CALL FOR SUBMISSIONS
As part of Outweek (feb 6-13), The Pride Collective is organizing Queer U, an annual graduate level academic conference on sexualities and genders. The conference centers on bringing the research and work of graduate students and established scholars from across the west coast of north america and beyond to a broad audience in an attempt to foster understanding and discussion.
This year, the theme is “Sewing Seeds and Setting Roots”. We are focusing on being able to give everyone who participates something to take away at the end of they day, so that they can develop their own thoughts and build on it in ways that are relevant to their lives. Whether this is a list of useful resources or literal tools to use to start discussions, our aim is to give everyone the foundation to work off of the histories we often forego and forget, and the confidence to make the changes they want to see happen in the world. Please try to work this into your presentation, but any and all submissions will be considered.
This call for papers is open to graduate contributors and established scholars from any department or area of research that relates to sexuality and gender. Strong undergraduate submissions are also accepted. Workshop Proposals related to community are welcome as well. All topics are welcome; however Queer U is especially seeking submissions dealing with the following topics:
-Temporalities of Queer/Trans* Spaces
-Innovative looks at the Relationship Between Community and Identity
-Relationships Between Community and Wellness
-Anti-racist, Indigenous, and/or intersectional feminist approaches are encouraged!
-Intersections of Queer/Trans* Communities with Systems of Power
if interested, send in a short (300 word or less) abstract outlining the paper, presentation, and/or workshop to firstname.lastname@example.org no later than December 20th, 2014. Please Title email Queer U abstract.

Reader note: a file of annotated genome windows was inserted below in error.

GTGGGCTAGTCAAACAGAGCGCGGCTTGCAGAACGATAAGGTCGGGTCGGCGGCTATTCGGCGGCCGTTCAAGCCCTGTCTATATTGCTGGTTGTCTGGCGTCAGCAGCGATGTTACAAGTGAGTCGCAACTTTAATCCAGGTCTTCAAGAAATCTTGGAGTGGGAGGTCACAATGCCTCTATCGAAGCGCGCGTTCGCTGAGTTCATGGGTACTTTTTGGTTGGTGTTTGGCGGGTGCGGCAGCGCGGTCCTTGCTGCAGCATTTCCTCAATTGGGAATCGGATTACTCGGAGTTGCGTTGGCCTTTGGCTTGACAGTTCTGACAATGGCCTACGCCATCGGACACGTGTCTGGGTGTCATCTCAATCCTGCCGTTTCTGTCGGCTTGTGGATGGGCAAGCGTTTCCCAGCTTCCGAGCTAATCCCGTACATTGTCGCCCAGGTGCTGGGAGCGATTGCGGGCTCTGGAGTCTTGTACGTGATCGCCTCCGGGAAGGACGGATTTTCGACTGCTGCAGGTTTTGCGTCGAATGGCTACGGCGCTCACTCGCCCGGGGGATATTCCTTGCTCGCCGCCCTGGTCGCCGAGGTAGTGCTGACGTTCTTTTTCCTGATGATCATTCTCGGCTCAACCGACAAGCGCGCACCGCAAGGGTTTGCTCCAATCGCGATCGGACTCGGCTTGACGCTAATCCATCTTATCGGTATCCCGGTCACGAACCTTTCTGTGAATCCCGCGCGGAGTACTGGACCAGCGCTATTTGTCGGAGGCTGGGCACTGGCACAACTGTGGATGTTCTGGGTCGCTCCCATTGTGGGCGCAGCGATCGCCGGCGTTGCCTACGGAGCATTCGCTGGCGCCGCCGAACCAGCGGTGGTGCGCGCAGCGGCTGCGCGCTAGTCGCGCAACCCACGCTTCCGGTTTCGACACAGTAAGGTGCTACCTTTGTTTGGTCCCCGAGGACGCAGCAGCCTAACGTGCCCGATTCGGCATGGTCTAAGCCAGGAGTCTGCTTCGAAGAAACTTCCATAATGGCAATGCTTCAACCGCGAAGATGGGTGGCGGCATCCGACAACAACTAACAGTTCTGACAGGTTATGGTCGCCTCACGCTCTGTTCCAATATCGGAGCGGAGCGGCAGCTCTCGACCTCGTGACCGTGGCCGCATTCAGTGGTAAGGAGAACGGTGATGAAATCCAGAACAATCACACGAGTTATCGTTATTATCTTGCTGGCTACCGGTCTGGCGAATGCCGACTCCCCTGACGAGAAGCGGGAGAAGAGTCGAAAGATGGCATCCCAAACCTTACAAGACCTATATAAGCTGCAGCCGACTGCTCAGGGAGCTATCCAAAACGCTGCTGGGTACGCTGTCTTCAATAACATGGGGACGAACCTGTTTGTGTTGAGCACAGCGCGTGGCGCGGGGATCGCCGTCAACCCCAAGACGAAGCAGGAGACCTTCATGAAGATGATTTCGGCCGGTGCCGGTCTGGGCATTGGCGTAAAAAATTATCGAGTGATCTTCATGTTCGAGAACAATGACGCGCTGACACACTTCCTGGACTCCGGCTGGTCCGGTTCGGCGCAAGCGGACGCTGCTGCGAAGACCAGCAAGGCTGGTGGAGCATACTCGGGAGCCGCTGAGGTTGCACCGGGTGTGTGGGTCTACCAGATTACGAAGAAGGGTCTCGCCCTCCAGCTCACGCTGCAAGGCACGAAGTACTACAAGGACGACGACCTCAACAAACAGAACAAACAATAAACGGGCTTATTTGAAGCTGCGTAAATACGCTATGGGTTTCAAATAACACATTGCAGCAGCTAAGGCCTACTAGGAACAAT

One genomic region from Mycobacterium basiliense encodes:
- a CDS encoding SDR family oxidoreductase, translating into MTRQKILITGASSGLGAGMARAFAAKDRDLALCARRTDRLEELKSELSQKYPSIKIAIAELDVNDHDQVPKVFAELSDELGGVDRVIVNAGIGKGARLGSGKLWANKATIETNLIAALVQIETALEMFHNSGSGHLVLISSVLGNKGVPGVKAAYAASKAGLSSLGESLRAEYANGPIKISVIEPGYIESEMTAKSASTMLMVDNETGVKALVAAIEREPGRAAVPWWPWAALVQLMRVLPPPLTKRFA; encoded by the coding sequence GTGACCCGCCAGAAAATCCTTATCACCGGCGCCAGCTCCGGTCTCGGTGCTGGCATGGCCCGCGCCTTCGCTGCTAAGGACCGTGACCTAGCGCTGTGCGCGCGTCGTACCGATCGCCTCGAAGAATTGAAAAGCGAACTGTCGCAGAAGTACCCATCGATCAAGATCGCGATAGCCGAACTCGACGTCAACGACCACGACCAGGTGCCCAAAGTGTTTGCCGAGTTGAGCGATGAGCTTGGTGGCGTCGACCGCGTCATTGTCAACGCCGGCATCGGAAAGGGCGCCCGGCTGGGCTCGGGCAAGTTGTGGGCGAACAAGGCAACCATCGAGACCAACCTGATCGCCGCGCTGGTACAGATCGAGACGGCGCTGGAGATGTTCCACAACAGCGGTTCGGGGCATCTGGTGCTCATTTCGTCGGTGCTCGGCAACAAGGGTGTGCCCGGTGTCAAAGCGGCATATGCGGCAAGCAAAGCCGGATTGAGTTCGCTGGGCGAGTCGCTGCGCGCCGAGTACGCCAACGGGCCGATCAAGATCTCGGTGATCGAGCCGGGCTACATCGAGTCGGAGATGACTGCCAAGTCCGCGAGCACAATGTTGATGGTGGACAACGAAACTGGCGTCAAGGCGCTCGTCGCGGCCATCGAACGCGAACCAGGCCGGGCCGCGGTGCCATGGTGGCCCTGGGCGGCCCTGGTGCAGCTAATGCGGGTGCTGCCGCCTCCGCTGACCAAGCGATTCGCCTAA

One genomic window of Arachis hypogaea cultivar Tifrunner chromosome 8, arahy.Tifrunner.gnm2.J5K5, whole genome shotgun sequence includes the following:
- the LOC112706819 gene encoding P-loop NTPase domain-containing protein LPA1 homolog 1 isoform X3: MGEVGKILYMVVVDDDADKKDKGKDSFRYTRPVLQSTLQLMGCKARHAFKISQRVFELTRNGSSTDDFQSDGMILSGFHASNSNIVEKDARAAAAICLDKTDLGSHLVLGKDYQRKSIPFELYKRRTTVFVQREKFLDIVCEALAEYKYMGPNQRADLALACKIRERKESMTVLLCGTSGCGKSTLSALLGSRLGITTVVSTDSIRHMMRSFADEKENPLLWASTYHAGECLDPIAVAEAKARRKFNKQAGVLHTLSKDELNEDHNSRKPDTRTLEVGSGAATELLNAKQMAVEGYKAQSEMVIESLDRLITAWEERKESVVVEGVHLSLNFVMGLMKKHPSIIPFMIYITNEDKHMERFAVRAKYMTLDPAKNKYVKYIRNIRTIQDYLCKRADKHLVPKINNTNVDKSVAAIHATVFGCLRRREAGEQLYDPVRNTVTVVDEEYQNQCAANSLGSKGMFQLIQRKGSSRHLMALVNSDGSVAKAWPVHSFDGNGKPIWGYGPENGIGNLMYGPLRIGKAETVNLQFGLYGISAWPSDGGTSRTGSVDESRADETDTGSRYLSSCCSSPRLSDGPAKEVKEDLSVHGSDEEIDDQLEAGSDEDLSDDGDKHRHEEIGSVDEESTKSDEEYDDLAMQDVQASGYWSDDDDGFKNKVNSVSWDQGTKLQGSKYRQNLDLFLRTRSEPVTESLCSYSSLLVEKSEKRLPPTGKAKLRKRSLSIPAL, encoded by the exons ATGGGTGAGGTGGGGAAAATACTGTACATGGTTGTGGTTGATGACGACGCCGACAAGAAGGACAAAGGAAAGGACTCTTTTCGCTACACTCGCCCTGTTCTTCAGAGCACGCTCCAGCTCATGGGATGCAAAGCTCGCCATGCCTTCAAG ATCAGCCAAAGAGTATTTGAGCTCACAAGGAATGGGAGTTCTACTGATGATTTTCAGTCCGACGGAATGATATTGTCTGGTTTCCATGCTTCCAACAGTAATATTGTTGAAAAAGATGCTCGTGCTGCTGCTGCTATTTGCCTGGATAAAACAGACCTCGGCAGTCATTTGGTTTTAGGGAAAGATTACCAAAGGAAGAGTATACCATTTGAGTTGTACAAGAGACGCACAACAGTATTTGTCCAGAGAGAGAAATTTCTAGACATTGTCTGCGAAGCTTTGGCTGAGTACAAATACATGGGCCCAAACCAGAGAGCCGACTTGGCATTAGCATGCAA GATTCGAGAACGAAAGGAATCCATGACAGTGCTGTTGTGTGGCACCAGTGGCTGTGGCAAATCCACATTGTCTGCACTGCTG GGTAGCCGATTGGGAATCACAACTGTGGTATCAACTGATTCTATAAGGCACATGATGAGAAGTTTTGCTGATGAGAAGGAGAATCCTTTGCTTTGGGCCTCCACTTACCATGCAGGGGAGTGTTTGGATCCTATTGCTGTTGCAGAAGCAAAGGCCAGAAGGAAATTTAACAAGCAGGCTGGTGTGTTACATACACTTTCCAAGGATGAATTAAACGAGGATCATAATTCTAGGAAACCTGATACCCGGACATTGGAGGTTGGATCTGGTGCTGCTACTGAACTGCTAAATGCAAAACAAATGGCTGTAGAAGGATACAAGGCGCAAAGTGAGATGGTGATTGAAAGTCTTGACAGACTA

The Queer U Conference is open to the general public. It will take place on Saturday, February 7th from 11am to 5pm and immediately be followed by a wine and cheese reception.
Due: January 15, 2014
Towards a Transformative Approach to Gender and Food Security in Low-Income Countries
John R. Parkins, University of Alberta, email@example.com
Jemimah Njuki, International Development Research Centre, firstname.lastname@example.org
Amy Kaler, University of Alberta, email@example.com
Gender inequity is linked to food insecurity. Research shows that women are at the heart of agricultural processes, carrying out the majority of the agricultural and agro-processing labor. For instance, in Tanzania, women account for about 50% of the total waged agricultural labor force (FAO 2011), but even this figure severely understates women’s contributions because of the unaccounted and unpaid hours women work at home producing and processing food production for their families. Constraints on women are therefore roadblocks toon food and nutrition security. When women have equal access to productive resources and assets, everyone benefits. For example, a study in Ethiopia found that women who were provided with the same level of productive resources as male farmers increased their yields by 22% (Boon, Ogato and Subramani 2009). Similarly, the Food and Agriculture Organization (2011) suggests that equal distribution of assets would increase food productivity by 20-30% and reduce the number of hungry people by close to 17%. In response to such findings, national governments and donors have directed funding to research and development programs which integrate gender into research and which set gender equity as an explicit goal of interventions.
Such interventions can address both practical and strategic gender interests (UNESCO 2005, Molyneux 1985). In practical terms, these interventions can provide women with the capacity to meet the long-term nutritional needs of their households, and to enhance their economic well-being. In strategic terms, these interventions may have the potential to enhance the transformation of gender relations towards greater equity by enabling women and men to reflect on gendered divisions of labor and resources related to food, and to reshape these divisions in ways which benefit families and communities. Research and interventions using such an approach aims to facilitate more gender-equitable relationships between men and women and address the underlying social, structural and political causes of gender inequality. Such